The symbol of a drinker

19 Aug

He moved majestically down to mix the cocktails. As he chipped ice, as he squeezed oranges, as he collected vast stores of bottles, glasses, and spoons at the sink in the pantry, he felt as authoritative as the bartender at Healey Hanson’s saloon. […] Besides the new bottle of gin, his cellar consisted of one half-bottle of Bourbon whisky, a quarter of a bottle of Italian vermouth, and approximately one hundred drops of orange bitters. He did not possess a cocktail-shaker. A shaker was proof of dissipation, the symbol of a Drinker, and Babbitt disliked being known as a Drinker even more than he liked a Drink. He mixed by pouring from an ancient gravy-boat into a handleless pitcher; he poured with a noble dignity, holding his alembics high beneath the powerful Mazda globe, his face hot, his shirt-front a glaring white, the copper sink a scoured red-gold.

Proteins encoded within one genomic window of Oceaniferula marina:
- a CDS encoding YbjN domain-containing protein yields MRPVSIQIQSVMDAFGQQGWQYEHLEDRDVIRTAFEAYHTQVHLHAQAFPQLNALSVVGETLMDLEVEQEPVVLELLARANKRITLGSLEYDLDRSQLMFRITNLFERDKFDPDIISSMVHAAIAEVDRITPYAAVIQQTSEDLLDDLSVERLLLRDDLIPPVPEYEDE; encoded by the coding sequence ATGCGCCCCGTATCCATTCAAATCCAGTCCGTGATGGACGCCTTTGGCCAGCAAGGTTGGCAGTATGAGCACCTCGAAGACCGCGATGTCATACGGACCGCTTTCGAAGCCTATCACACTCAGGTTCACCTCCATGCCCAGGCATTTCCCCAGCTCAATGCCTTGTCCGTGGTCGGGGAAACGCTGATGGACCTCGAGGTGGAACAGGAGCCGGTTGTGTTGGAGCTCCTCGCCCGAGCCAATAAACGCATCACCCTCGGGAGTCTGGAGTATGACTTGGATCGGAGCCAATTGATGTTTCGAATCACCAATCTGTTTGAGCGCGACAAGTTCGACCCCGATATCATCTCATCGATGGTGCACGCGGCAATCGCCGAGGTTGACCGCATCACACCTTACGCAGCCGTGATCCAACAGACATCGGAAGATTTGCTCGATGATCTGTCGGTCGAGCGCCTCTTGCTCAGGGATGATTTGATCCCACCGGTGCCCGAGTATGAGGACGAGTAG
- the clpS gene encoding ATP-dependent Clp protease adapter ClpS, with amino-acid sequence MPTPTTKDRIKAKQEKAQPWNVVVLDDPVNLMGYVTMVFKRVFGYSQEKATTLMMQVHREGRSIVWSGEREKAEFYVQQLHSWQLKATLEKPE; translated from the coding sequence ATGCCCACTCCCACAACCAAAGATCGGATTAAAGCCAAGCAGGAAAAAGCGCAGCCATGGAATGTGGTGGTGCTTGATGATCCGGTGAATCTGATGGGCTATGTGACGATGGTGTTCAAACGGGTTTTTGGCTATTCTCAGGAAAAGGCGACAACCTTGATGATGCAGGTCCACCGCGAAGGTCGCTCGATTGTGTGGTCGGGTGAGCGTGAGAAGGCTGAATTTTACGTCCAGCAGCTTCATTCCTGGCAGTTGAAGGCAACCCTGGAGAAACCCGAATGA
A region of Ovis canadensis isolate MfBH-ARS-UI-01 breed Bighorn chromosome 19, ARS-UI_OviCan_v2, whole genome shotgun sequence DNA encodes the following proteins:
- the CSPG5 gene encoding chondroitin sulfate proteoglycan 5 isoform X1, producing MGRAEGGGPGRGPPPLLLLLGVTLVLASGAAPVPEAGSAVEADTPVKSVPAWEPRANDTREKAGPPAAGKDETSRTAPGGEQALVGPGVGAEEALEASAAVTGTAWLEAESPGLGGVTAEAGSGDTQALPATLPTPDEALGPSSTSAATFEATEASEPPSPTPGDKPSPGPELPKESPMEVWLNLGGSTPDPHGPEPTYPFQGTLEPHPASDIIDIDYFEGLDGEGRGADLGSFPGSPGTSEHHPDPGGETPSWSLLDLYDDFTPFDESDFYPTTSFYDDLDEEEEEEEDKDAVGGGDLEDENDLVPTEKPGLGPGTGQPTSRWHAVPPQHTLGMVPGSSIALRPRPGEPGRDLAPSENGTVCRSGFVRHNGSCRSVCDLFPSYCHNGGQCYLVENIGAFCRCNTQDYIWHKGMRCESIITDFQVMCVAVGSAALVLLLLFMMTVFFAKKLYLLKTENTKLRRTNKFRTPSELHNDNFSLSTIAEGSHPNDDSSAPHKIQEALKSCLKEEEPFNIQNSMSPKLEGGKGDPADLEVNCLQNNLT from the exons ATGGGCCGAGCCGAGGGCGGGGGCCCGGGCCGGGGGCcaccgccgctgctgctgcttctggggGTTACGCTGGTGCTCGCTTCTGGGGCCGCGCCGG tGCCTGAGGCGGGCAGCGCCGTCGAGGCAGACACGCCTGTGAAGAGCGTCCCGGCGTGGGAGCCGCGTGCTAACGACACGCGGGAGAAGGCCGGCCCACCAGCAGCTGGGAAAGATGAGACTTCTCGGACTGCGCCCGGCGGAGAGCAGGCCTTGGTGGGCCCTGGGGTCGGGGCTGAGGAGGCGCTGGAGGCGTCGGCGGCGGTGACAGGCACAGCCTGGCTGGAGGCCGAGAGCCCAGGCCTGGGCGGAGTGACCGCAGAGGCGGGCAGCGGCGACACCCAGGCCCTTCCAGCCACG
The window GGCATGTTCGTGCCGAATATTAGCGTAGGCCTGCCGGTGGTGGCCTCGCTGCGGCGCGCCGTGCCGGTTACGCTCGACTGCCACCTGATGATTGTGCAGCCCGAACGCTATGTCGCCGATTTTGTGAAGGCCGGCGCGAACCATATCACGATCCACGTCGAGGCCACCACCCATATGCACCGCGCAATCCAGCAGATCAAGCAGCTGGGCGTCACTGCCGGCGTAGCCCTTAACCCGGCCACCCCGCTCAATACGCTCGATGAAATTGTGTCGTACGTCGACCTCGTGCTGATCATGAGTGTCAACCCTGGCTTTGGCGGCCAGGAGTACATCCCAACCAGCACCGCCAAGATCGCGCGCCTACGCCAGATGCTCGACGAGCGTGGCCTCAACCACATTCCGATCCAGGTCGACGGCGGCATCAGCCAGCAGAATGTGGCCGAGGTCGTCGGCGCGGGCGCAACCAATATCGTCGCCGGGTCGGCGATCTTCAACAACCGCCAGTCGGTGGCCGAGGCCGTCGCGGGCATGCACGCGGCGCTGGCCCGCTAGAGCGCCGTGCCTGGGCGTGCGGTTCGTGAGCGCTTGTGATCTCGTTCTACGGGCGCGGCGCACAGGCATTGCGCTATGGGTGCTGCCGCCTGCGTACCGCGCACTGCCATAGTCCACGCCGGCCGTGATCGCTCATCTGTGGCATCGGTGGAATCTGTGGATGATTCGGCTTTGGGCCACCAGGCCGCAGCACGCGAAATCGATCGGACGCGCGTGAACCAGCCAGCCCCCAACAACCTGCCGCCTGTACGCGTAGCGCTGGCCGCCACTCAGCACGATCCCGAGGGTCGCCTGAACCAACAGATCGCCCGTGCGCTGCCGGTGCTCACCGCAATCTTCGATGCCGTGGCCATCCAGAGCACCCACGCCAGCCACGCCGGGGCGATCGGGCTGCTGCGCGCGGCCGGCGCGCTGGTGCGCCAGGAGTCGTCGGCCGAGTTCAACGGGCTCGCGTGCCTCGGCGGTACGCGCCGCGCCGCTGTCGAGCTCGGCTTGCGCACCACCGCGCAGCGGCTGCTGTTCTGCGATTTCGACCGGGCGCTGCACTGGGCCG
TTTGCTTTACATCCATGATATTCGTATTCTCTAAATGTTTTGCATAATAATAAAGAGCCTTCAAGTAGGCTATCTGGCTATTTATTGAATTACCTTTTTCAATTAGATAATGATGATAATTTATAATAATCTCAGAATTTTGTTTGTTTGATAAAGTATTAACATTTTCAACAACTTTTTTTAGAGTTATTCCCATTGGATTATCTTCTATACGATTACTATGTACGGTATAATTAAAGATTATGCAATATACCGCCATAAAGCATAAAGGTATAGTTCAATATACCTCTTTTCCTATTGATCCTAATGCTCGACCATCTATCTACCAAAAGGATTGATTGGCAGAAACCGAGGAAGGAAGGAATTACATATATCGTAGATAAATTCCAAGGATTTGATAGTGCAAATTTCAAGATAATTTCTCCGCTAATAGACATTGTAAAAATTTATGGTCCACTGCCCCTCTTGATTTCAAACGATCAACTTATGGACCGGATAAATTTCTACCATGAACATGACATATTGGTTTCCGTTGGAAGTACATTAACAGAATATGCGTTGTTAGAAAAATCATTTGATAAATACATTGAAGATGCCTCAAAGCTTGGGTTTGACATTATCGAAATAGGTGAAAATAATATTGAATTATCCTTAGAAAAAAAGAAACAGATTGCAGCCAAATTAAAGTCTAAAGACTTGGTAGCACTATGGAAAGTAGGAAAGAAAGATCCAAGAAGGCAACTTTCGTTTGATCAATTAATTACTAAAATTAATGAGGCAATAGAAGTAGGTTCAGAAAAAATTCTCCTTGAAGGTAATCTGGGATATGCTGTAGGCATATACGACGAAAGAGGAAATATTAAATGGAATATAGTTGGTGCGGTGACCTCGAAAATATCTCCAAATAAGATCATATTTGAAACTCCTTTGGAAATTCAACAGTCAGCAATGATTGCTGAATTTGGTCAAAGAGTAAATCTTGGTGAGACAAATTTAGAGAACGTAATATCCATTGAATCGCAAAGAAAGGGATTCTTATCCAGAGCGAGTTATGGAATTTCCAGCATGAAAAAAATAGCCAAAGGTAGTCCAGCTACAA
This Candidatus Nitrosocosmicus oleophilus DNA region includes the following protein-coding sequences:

He tasted the sacred essence. “Now, by golly, if that isn’t pretty near one fine old cocktail! Kind of a Bronx, and yet like a Manhattan. Ummmmmm! Hey, Myra, want a little nip before the folks come?”

— Sinclair Lewis, Babbitt (New York: Harcourt, Brace and Co., 1922), p. 110.

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